Hobbs, John
1800-1883; e.m. 1824

Kentish blacksmith and lay WM missionary, who made his own way to Tasmania in 1822 and accompanied Nathaniel Turner to the newly founded New Zealand mission in 1823. In full connexion from 1828, he became fluent in the Maori language, which was significant in the establishing of New Zealand Methodism. All his ministry was in the North Island, where he became the senior missionary. He survived the sacking of the first station at Kaeo and was in charge at Mangungu on the Hokianga, where a fresh start was made in 1827. His building skills and medical knowledge were enhanced by resourcefulness. Difficulties with William White led to his moving to Tonga in 1833, where he acted as the Mission's printer. Returning to New Zealand in 1838, he accompanied John H. Bumby on a journey round the North Island coast in search of new openings, especially around Port Nicholson. He was active in promoting the Treaty of Waitangi (1840) among the chiefs of the Hokianga. In 1855 he became Governor of the Three Kings native training institution in Auckland. Despite difficult relations with some colleagues, he was respected and loved by both Europeans and Maoris.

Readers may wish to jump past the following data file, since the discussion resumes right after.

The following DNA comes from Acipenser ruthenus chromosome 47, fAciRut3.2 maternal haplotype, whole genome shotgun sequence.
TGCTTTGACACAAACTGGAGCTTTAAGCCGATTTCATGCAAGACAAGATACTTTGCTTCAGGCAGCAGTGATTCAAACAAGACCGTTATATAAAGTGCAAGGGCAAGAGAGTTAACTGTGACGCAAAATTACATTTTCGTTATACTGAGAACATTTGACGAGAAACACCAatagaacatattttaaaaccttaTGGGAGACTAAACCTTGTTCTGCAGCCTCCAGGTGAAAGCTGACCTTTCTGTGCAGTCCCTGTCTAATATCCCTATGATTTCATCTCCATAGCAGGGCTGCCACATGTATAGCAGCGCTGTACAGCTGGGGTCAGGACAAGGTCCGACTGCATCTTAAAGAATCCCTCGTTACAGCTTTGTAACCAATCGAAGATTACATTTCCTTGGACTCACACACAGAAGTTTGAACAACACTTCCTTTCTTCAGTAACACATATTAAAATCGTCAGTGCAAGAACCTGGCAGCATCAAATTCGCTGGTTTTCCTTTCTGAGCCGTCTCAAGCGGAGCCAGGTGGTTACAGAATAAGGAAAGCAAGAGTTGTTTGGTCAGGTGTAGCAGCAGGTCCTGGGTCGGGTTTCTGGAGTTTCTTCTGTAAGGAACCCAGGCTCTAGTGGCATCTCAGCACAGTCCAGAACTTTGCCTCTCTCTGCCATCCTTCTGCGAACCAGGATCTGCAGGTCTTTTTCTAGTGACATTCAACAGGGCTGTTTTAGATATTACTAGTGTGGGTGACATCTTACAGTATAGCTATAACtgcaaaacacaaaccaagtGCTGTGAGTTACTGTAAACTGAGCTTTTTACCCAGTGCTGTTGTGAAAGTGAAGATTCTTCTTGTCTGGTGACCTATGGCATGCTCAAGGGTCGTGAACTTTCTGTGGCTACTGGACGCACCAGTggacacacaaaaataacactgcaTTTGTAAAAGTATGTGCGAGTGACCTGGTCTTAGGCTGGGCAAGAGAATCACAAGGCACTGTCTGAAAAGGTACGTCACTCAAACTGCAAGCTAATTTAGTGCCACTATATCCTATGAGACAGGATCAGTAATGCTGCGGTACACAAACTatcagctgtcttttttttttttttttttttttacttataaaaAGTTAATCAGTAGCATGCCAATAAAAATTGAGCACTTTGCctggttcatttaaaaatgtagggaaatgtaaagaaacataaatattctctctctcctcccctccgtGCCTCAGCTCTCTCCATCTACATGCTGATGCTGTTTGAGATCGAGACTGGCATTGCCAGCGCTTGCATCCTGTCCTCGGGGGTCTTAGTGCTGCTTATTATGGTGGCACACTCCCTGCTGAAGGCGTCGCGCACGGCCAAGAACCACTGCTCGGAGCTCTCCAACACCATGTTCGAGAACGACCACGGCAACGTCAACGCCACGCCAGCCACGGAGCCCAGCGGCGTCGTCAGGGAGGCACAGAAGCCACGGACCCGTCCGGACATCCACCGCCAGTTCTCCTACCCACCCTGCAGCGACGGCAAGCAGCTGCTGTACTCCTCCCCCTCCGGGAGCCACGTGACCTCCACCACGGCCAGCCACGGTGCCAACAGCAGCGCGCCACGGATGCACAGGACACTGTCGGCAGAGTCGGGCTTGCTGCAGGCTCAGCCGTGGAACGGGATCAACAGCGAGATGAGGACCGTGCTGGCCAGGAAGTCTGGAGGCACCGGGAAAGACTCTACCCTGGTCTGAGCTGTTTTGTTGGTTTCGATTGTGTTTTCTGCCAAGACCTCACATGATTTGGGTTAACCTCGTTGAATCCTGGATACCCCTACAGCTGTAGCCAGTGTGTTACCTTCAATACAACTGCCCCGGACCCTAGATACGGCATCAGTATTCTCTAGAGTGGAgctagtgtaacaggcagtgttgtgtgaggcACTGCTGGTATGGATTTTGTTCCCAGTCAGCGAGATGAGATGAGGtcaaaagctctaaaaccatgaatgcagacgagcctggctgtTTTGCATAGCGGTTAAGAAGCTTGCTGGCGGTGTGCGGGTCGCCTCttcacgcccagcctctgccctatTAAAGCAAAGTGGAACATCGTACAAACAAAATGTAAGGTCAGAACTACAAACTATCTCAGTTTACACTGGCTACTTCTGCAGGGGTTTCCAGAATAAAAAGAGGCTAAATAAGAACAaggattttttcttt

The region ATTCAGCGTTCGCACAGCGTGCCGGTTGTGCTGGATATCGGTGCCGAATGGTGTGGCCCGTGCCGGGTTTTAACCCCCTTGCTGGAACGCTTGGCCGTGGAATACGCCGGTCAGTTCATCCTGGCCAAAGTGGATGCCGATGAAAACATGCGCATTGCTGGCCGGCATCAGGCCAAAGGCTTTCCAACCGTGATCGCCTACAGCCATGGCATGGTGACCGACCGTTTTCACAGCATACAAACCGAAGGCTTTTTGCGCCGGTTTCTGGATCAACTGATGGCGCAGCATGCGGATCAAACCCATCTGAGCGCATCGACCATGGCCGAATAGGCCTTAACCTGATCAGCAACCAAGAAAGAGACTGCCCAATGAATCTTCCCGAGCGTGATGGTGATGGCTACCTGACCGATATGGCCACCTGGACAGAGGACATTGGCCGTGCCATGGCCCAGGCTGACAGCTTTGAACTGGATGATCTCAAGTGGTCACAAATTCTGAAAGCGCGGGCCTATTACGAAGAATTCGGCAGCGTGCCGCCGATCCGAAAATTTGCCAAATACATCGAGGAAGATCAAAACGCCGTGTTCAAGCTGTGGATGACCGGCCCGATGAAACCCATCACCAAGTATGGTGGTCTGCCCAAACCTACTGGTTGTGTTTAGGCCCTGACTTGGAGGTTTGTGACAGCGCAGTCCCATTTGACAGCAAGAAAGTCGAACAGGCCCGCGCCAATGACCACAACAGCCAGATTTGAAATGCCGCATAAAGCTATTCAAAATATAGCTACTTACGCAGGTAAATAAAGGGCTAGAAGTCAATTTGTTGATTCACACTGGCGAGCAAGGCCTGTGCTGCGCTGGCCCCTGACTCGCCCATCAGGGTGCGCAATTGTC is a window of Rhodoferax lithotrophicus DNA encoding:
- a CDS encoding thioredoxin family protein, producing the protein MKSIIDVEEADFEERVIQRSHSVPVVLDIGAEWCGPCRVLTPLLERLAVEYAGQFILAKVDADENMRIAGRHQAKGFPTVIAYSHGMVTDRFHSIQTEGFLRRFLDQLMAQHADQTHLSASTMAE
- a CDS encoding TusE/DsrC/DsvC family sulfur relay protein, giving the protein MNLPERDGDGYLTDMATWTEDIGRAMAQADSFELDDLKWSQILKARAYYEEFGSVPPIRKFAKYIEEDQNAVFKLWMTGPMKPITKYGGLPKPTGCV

He died at Auckland on 24 June 1883.

  • Dictionary of New Zealand Biography
  • T.M.I. Williment, John Hobbs 1800-1883 Wesleyan Missionary (Wellington, NZ, 1985)